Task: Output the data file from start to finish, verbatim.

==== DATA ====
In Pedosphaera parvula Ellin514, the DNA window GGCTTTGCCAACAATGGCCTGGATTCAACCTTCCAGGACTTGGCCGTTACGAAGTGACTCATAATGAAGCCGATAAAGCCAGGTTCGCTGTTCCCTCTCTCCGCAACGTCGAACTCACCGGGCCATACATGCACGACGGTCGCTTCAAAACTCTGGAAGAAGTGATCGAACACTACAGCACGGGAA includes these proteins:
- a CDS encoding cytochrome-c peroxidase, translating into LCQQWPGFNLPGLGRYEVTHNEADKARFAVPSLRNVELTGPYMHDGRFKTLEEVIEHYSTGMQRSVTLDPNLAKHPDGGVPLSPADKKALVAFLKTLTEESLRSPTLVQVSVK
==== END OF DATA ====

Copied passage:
In Pedosphaera parvula Ellin514, the DNA window GGCTTTGCCAACAATGGCCTGGATTCAACCTTCCAGGACTTGGCCGTTACGAAGTGACTCATAATGAAGCCGATAAAGCCAGGTTCGCTGTTCCCTCTCTCCGCAACGTCGAACTCACCGGGCCATACATGCACGACGGTCGCTTCAAAACTCTGGAAGAAGTGATCGAACACTACAGCACGGGAA includes these proteins:
- a CDS encoding cytochrome-c peroxidase, translating into LCQQWPGFNLPGLGRYEVTHNEADKARFAVPSLRNVELTGPYMHDGRFKTLEEVIEHYSTGMQRSVTLDPNLAKHPDGGVPLSPADKKALVAFLKTLTEESLRSPTLVQVSVK